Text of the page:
This is an excellent TED Talk about this very topic.
I appreciate your opinion even if I don't completely agree.
There are plenty of salesman that promise such things, however, who is going to have the access to set it up and then how are any of these things going to stop someone with physical access to the equipment?
This is where you get to thin the herd. Instead of 15 people with access you may only have 2. In addition some of these solutions are managed by 3rd parties which means the local admins have no access at all to the remote logs (A perfect system as far as I'm concerned). All the local admins can do is disable the service but that will only trigger a phone call to get it back on and possibly an investigation by the higher up.
Fact is that no ones job should go unmonitored especially when it comes to security. I have a friend who works in a gold processing plant and every single time they leave the building they are stripped of their lab close and searched. If gold processing labs warrants this it's because people when given an opportunity may take it. This is just as true for IT admins with access to sensitive data.
That made me giggle!!
Regardless you knew it was possible so why did you argue?
Actually, don't take their word, take the submitter of the article posted a few months ago on
I also just spoke to my co-worker and he said that this information came directly from the dealers (months ago). He also mentioned that as a customer they get lots of inside information about the car and the car company's plans (information I'm sure is available to all). Being that Tesla owners tend to be enthusiast, I would take their word over a commenter on
According to my co-worker, the reason why charging stations are probably going to pop up before swap stations (where I live), is that the space requirements for batteries is hard to accommodate for many gas stations. In addition there needs to be a distribution system which handles the delivery and recovery of batteries. The other option is to have the gas stations themselves recharge the batteries but this isn't ideal for a few reasons:
1. The gas station will have to invest into chargers which will be obsolete before they are paid for
2. Extra staff required which means you either need volume or you need to charge the customer for the extra cost of storage, charging and labor. The $5.00 charge is now starting to look like $40 / charge.
3. You are relying on a minimum wage employee to take care of very expensive batteries
4. You are asking the gas station to get certified to carry large quantities of these batteries which in those quantities is considered to be a hazard
If you can't trust the people with physical access to the equipment with the data on it then you have the wrong people.
That's an acceptable statement for small corporations but for large enterprises or corporations with outsource IT, its necessary to have security auditing as you cannot completely trust all your staff (Especially the ones you do not control). People change over the course of their employment. Some staff that may have been trust worthy may develop a sense of entitlement and power. This isn't always obvious to the naked eye. This is why one keeps live tabs on security changes. There is plenty of solutions out there to do this and all this secured from the admins themselves.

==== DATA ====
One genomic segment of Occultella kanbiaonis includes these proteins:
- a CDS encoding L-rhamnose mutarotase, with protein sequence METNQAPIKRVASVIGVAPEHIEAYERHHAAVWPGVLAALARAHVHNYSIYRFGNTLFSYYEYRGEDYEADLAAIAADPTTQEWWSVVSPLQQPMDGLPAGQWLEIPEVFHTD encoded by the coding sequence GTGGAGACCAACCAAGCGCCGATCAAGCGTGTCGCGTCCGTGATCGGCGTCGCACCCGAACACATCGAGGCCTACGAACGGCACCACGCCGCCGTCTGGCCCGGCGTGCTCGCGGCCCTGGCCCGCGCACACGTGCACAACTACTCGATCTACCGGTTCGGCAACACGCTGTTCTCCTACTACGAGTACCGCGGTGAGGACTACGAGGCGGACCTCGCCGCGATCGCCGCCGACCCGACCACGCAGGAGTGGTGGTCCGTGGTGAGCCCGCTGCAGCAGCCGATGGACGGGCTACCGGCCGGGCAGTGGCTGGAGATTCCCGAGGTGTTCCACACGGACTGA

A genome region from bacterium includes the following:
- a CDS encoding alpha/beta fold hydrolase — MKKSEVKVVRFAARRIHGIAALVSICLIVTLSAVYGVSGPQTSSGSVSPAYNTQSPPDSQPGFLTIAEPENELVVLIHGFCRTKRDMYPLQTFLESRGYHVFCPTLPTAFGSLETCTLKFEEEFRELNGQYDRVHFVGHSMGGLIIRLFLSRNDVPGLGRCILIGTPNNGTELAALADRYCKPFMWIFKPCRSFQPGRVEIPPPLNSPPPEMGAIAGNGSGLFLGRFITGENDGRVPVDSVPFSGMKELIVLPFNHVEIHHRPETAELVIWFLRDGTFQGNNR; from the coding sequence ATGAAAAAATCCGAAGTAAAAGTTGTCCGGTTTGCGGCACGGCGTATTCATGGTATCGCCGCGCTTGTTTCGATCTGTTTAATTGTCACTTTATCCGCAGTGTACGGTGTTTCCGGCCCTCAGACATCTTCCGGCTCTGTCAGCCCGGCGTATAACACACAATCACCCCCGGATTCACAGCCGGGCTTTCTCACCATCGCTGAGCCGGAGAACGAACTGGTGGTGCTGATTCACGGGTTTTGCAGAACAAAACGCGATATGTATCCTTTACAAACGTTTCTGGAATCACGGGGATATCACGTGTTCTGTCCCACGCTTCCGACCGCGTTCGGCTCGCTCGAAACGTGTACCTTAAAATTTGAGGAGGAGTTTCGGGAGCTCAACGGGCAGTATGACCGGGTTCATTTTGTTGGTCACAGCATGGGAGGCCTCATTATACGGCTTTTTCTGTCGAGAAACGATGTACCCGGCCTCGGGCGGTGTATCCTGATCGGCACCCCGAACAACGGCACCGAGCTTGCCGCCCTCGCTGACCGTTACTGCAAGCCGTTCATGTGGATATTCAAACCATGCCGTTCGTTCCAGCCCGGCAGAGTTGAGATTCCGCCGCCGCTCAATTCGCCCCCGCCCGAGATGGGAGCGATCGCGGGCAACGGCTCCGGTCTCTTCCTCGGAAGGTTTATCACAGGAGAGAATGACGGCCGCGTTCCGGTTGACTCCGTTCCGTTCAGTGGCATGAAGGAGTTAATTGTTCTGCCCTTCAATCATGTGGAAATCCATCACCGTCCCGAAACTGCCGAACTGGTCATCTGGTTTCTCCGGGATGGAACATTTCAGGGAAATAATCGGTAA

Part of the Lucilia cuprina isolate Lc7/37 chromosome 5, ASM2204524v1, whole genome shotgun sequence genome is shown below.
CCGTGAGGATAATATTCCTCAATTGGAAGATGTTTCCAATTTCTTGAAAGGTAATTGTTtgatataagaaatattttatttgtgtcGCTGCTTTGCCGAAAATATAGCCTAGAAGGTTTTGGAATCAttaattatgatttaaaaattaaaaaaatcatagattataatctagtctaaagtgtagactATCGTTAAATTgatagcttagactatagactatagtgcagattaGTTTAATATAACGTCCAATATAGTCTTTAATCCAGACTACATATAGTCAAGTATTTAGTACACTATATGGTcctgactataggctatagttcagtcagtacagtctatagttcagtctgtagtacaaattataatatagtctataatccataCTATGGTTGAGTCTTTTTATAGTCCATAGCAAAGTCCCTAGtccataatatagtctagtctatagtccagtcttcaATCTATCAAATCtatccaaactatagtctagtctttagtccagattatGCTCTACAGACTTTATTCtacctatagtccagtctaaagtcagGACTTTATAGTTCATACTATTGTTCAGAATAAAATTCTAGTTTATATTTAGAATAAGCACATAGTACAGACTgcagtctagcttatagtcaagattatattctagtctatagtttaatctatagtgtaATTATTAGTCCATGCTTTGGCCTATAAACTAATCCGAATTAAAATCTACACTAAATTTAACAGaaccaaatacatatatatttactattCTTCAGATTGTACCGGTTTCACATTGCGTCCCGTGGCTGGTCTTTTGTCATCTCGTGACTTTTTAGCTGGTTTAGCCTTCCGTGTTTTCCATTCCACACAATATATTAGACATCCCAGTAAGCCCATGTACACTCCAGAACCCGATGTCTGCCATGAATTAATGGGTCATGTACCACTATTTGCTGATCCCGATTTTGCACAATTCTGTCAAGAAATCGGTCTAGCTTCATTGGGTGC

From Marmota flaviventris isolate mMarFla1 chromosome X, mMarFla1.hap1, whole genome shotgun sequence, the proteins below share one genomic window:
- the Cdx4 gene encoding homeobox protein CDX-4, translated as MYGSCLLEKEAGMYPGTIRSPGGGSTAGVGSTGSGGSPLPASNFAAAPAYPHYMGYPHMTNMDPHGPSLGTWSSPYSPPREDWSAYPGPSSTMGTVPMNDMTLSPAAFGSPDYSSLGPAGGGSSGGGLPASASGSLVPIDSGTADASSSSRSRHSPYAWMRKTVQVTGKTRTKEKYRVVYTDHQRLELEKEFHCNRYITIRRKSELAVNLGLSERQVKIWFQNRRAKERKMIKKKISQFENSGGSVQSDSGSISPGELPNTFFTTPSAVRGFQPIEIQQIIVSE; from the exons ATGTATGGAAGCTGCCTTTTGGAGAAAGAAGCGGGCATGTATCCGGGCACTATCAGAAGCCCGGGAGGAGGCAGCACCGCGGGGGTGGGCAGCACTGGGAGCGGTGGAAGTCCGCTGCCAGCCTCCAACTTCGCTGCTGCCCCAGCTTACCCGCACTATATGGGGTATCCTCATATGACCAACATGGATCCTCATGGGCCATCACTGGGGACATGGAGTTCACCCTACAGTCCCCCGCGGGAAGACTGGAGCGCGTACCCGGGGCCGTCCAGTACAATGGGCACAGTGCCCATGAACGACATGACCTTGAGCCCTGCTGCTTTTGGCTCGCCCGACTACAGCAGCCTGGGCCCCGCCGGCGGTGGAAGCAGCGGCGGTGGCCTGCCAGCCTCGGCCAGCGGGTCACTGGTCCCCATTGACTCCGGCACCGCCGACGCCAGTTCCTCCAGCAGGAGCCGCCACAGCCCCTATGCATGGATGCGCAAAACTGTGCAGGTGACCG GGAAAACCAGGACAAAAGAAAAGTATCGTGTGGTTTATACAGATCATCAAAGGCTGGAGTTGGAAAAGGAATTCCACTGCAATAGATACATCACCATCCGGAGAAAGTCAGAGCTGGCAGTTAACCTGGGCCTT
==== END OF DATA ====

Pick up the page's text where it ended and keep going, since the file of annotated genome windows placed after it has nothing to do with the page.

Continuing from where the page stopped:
The same way call centers monitor their calls (as a deterrent for bad behavior), IT should monitor their staff's activity ESPECIALLY as the security access level.
If that's the case then you aren't setup properly for security audits. There are ways to control this and to be notified LIVE or said changes.
Because they get direct communication with their dealers. If you owned a Tesla you would understand how close a relationship they keep with their customers. Lots of communication via mail and many yearly appointments at the shop for maintenance. I work with 1 Tesla owner and player hockey with 2 others. I hear the same story from all 3.
I keep being told by Tesla owners that this idea was dropped.
3 minutes for a swap is reasonable since it isn't worst than the current process (except for the fact that an employee is now needed for the process)
And then fired because of security audits recorded it. That's what security audits are for.
There are legitimate requests made via email that can be problematic for the individuals. Please don't dilute the legitimacy email because a few odd emails go offside.
FYI. By default only the user can view/edit his emails on Exchange UNLESS the IT grants himself permission. This is why large corporations perform security auditing to see if their own admins are granting themselves access to restricted data.
With the amount of data moving in/out of Sony daily, I doubt it would be noticeable. If done right nobody would see this happening at all
As for admin password policies and picking the right people... it's all rubbish. You can never pick the right people. You can only pick the least at risk people if that's even your choice as a CIO. Sometimes the worst person to give admin passwords to are the leaders, yet if they come to you asking for it you'll hand it over.
The fact is that until you get targeted by an elite group of hackers (don't know if this is the case here), you won't know if your systems are secure enough.
Correction: You didn't get the joke.
You didn't get the job. JEEZ!
Yeah. I don't think they meant to say that because it's not the coding, it's the information that brings power.